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AMGA: Slow Encounter Data Transition in Medicare Reimbursement

Decelerating the encounter data transition will ensure Medicare reimbursement amounts are accurate and allow more time to resolve reporting issues, AMGA said.

AMGA applauded CMS for not boosting encounter data use when determining Medicare reimbursement in 2018 for Medicare Advantage organizations

Source: Thinkstock

By Jacqueline LaPointe

- The American Medical Group Association (AMGA) recently commended CMS for decelerating the transition to using encounter data as a means for risk-adjusting Medicare reimbursement to Medicare Advantage organizations in 2018.

In an announcement last week, CMS revealed that Medicare will continue to determine risk scores using a less aggressive blend of diagnoses from the Risk Adjustment Processing System (RAPS) as well as fee-for-service data and diagnoses from the Encounter Data System. The blend will be 75 percent RAPS diagnoses and fee-for-service data and 25 percent Encounter Data System diagnoses, just like the 2017 blend.

The federal agency started to risk-adjust Medicare Advantage reimbursements using some encounter data in 2015. Prior to encounter data inclusion, Medicare Advantage organizations gathered and filtered their own diagnosis codes to create RAPS files for submission to CMS. Under the Encounter Data System, though, the organizations send unfiltered data to CMS, where the federal agency will find the diagnosis codes and use them for risk-adjusted payments.

Until Medicare Advantage organizations developed encounter data strategies, the federal agency blended the risk scores derived from both the RAPS and Encounter Data System, with more emphasis on RAPS data.

In 2017, CMS proposed to significantly increase the weight that encounter data had on risk adjustments. The proposal stated that the risk scoring methodology would go from 90 percent RAPS and fee-for-service data and 10 percent Encounter Data System diagnoses to 75 percent and 25 percent, respectively. The equal blend aimed to help Medicare Advantage organizations and their providers transition to using more encounter data at a “reasonable progression.”

However, CMS altered and finalized the risk adjustment methodology for 2017 Medicare Advantage reimbursement a couple months later. Instead of half and half, the federal agency implemented the 75-25 percent thresholds.

Medicare advantage organizations will continue to receive risk-adjusted Medicare reimbursement based on the finalized 2017 blend, representing a deceleration in the encounter data transition.

AMGA welcomed the 2018 delay in boosting encounter data’s weight when determining Medicare Advantage reimbursements.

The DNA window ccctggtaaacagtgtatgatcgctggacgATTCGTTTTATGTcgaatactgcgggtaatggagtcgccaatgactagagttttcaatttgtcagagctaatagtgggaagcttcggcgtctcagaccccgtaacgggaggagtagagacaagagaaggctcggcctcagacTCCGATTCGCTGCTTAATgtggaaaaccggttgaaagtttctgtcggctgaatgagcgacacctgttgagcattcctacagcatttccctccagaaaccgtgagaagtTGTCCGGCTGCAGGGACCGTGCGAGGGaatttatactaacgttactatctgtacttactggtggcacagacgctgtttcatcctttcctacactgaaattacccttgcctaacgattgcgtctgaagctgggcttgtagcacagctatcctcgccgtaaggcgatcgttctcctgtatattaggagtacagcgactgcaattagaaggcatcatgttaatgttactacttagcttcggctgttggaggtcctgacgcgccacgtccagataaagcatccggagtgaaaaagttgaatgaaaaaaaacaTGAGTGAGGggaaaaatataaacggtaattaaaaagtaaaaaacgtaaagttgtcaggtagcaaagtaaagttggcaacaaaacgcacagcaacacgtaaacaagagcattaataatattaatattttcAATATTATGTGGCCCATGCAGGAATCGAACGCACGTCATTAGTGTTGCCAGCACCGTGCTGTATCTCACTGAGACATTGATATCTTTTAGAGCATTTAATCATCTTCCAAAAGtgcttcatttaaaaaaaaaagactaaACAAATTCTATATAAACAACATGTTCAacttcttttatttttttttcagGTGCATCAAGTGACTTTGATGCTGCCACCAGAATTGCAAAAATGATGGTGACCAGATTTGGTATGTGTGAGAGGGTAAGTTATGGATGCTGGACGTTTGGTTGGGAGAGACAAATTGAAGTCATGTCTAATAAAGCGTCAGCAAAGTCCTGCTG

“This slowdown in the transition to encounter data is a welcomed development,” Donald W. Fisher, PhD, CAE, AMGA President and CEO, stated in a press release.  “Accurate data is vital to ensuring payments are fair.”

AMGA stood by its March 2016 comments on the proposed equal blend of RAPS and encounter data for 2017 Medicare reimbursements to Medicare Advantage organizations. The organization stated that “moving toward a more heavily weighted EDS [Encounter Data System] risk score will further exacerbate already existing problems with accurate EDS reporting.”

Medicare advantage organizations and their healthcare providers face several challenges with submitting encounter data. For example, the stakeholders must ensure that encounter data are accurate and complete because their Medicare reimbursement depends on it.

Stakeholders may also run into diagnosis code troubles with encounter data. Medicare Advantage organizations used to filter and submit their own diagnosis codes, but codes accepted by the RAPS may not necessarily be accepted in the Encounter Data System.

Medicare Advantage organizations and their providers need to understand the federal agency’s filtering methodology to avoid inaccurate Medicare reimbursements.

A recent Government Accountability Office (GAO) report also found that CMS is not prepared to adequately adjust Medicare Advantage payments for risk based on encounter data.

“CMS has begun compiling basic statistics on the volume and consistency of data submissions and preparing automated summary reports for MAOs [Medicare Advantage organizations] indicating diagnosis information used for risk adjustment,” GAO stated. “However, CMS has yet to undertake activities that fully address encounter data accuracy, such as reviewing medical records.”

AMGA noted in its 2016 comments that “data accuracy is critical because there is a positive correlation between reported encounter volume per patient per year and risk scores.”

CMS did not reveal in its most recent 2018 Medicare Advantage reimbursement announcement when it plans to accelerate the encounter data transition, meaning Medicare Advantage organizations and their providers have at least another year to prepare.


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